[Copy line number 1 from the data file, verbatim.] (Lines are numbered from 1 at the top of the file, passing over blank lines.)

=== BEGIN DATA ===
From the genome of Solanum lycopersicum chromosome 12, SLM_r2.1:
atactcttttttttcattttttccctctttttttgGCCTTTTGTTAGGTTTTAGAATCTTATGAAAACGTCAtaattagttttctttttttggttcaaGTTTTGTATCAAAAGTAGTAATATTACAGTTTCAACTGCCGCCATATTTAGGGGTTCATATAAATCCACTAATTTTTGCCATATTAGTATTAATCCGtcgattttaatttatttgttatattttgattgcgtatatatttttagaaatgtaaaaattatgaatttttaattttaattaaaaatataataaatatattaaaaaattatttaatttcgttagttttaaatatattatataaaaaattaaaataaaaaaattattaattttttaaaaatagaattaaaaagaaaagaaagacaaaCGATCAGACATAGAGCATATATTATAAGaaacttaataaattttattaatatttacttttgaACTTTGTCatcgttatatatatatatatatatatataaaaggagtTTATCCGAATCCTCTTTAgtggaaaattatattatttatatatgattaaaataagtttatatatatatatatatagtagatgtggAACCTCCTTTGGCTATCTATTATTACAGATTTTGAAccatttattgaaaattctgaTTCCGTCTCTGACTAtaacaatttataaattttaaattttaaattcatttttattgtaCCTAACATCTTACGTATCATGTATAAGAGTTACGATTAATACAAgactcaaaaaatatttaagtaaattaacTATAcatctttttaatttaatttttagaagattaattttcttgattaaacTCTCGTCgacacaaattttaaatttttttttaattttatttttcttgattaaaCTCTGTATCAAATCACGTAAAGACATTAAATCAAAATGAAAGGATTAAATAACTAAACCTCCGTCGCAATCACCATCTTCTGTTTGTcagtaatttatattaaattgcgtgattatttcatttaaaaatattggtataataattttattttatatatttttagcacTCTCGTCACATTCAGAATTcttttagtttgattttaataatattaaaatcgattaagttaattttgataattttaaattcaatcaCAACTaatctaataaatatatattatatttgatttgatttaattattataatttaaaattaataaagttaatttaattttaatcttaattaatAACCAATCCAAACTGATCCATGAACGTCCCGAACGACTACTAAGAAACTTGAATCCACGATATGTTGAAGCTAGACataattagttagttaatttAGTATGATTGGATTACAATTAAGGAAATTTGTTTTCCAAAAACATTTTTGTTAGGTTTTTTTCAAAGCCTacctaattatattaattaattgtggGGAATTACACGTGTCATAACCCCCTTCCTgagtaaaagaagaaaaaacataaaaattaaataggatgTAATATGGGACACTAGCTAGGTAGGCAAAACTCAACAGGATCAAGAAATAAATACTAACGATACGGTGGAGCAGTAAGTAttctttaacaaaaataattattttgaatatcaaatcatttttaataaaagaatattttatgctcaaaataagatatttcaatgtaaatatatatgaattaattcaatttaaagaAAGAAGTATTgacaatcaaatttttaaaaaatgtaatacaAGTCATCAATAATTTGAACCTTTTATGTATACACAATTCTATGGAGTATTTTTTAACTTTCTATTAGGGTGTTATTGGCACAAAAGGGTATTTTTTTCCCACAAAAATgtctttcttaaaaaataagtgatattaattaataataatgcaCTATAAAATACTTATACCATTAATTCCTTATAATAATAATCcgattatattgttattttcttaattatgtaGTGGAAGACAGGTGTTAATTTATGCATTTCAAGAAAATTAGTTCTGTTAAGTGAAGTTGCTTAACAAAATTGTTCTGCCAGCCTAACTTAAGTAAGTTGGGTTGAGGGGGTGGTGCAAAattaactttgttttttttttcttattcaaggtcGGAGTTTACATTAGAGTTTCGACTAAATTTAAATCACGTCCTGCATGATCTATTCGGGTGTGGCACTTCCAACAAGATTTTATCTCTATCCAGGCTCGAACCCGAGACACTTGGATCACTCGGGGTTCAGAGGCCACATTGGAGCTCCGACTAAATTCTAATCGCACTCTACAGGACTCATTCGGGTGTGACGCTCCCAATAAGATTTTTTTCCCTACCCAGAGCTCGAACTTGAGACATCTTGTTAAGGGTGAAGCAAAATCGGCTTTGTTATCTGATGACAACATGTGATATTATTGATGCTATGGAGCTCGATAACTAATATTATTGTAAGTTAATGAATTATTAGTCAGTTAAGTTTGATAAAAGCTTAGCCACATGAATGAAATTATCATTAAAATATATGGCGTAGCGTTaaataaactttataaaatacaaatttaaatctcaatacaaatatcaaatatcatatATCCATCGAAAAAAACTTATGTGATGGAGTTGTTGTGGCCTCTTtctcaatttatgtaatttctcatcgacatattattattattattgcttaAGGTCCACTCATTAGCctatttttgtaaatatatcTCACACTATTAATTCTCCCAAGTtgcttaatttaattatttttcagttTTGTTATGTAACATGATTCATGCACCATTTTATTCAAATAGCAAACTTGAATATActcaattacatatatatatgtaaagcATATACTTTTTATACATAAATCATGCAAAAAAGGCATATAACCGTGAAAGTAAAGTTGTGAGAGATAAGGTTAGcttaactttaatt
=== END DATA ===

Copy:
From the genome of Solanum lycopersicum chromosome 12, SLM_r2.1: